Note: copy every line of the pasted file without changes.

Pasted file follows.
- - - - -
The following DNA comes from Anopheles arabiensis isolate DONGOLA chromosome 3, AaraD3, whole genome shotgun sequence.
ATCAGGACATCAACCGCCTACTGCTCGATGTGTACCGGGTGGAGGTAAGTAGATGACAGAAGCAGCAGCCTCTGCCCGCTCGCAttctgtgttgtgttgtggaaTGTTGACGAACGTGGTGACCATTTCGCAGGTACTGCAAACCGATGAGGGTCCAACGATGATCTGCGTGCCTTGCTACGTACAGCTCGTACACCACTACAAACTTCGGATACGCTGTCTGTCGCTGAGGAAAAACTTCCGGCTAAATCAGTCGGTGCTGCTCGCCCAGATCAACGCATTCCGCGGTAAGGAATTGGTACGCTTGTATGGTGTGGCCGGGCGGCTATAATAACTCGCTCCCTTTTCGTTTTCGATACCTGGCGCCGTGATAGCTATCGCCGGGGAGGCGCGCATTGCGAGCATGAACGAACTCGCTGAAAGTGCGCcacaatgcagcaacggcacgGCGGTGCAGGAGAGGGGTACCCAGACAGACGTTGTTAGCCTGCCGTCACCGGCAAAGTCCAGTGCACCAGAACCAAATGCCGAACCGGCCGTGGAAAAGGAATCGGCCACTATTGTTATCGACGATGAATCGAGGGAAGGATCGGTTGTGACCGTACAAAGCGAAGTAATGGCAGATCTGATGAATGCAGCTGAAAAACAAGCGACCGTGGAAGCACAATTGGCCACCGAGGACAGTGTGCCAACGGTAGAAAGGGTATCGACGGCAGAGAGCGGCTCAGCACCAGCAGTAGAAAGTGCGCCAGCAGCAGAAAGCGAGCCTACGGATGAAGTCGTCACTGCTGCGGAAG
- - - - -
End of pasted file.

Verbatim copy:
The following DNA comes from Anopheles arabiensis isolate DONGOLA chromosome 3, AaraD3, whole genome shotgun sequence.
ATCAGGACATCAACCGCCTACTGCTCGATGTGTACCGGGTGGAGGTAAGTAGATGACAGAAGCAGCAGCCTCTGCCCGCTCGCAttctgtgttgtgttgtggaaTGTTGACGAACGTGGTGACCATTTCGCAGGTACTGCAAACCGATGAGGGTCCAACGATGATCTGCGTGCCTTGCTACGTACAGCTCGTACACCACTACAAACTTCGGATACGCTGTCTGTCGCTGAGGAAAAACTTCCGGCTAAATCAGTCGGTGCTGCTCGCCCAGATCAACGCATTCCGCGGTAAGGAATTGGTACGCTTGTATGGTGTGGCCGGGCGGCTATAATAACTCGCTCCCTTTTCGTTTTCGATACCTGGCGCCGTGATAGCTATCGCCGGGGAGGCGCGCATTGCGAGCATGAACGAACTCGCTGAAAGTGCGCcacaatgcagcaacggcacgGCGGTGCAGGAGAGGGGTACCCAGACAGACGTTGTTAGCCTGCCGTCACCGGCAAAGTCCAGTGCACCAGAACCAAATGCCGAACCGGCCGTGGAAAAGGAATCGGCCACTATTGTTATCGACGATGAATCGAGGGAAGGATCGGTTGTGACCGTACAAAGCGAAGTAATGGCAGATCTGATGAATGCAGCTGAAAAACAAGCGACCGTGGAAGCACAATTGGCCACCGAGGACAGTGTGCCAACGGTAGAAAGGGTATCGACGGCAGAGAGCGGCTCAGCACCAGCAGTAGAAAGTGCGCCAGCAGCAGAAAGCGAGCCTACGGATGAAGTCGTCACTGCTGCGGAAG